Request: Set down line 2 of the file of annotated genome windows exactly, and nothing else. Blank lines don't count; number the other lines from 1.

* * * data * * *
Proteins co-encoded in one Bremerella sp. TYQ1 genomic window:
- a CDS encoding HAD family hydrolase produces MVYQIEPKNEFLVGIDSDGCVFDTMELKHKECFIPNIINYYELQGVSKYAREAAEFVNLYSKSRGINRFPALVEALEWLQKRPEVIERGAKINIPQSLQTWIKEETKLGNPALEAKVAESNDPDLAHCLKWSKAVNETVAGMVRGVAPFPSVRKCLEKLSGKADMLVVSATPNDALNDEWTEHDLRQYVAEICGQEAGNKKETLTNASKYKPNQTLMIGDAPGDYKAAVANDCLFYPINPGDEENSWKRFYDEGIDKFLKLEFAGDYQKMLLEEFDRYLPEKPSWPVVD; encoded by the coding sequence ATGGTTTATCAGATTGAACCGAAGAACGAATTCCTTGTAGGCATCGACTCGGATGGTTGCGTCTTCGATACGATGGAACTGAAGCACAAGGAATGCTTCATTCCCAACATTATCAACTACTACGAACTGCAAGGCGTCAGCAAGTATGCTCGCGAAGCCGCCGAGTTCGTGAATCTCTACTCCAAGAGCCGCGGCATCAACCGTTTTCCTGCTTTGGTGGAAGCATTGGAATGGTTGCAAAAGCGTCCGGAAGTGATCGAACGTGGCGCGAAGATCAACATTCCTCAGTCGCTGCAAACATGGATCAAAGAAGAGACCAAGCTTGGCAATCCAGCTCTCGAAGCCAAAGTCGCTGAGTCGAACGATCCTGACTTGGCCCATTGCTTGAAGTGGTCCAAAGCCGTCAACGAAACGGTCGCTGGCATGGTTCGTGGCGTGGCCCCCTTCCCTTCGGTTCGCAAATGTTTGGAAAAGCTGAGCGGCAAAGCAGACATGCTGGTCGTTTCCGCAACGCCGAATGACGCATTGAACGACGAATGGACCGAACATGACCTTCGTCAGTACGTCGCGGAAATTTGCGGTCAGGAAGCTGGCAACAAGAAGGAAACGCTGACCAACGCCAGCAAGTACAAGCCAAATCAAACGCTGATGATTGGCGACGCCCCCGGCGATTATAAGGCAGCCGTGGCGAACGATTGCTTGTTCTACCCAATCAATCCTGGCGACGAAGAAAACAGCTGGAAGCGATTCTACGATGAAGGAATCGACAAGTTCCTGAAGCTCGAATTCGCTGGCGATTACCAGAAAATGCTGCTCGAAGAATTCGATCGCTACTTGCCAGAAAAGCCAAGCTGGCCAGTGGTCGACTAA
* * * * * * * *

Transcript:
- a CDS encoding HAD family hydrolase produces MVYQIEPKNEFLVGIDSDGCVFDTMELKHKECFIPNIINYYELQGVSKYAREAAEFVNLYSKSRGINRFPALVEALEWLQKRPEVIERGAKINIPQSLQTWIKEETKLGNPALEAKVAESNDPDLAHCLKWSKAVNETVAGMVRGVAPFPSVRKCLEKLSGKADMLVVSATPNDALNDEWTEHDLRQYVAEICGQEAGNKKETLTNASKYKPNQTLMIGDAPGDYKAAVANDCLFYPINPGDEENSWKRFYDEGIDKFLKLEFAGDYQKMLLEEFDRYLPEKPSWPVVD; encoded by the coding sequence ATGGTTTATCAGATTGAACCGAAGAACGAATTCCTTGTAGGCATCGACTCGGATGGTTGCGTCTTCGATACGATGGAACTGAAGCACAAGGAATGCTTCATTCCCAACATTATCAACTACTACGAACTGCAAGGCGTCAGCAAGTATGCTCGCGAAGCCGCCGAGTTCGTGAATCTCTACTCCAAGAGCCGCGGCATCAACCGTTTTCCTGCTTTGGTGGAAGCATTGGAATGGTTGCAAAAGCGTCCGGAAGTGATCGAACGTGGCGCGAAGATCAACATTCCTCAGTCGCTGCAAACATGGATCAAAGAAGAGACCAAGCTTGGCAATCCAGCTCTCGAAGCCAAAGTCGCTGAGTCGAACGATCCTGACTTGGCCCATTGCTTGAAGTGGTCCAAAGCCGTCAACGAAACGGTCGCTGGCATGGTTCGTGGCGTGGCCCCCTTCCCTTCGGTTCGCAAATGTTTGGAAAAGCTGAGCGGCAAAGCAGACATGCTGGTCGTTTCCGCAACGCCGAATGACGCATTGAACGACGAATGGACCGAACATGACCTTCGTCAGTACGTCGCGGAAATTTGCGGTCAGGAAGCTGGCAACAAGAAGGAAACGCTGACCAACGCCAGCAAGTACAAGCCAAATCAAACGCTGATGATTGGCGACGCCCCCGGCGATTATAAGGCAGCCGTGGCGAACGATTGCTTGTTCTACCCAATCAATCCTGGCGACGAAGAAAACAGCTGGAAGCGATTCTACGATGAAGGAATCGACAAGTTCCTGAAGCTCGAATTCGCTGGCGATTACCAGAAAATGCTGCTCGAAGAATTCGATCGCTACTTGCCAGAAAAGCCAAGCTGGCCAGTGGTCGACTAA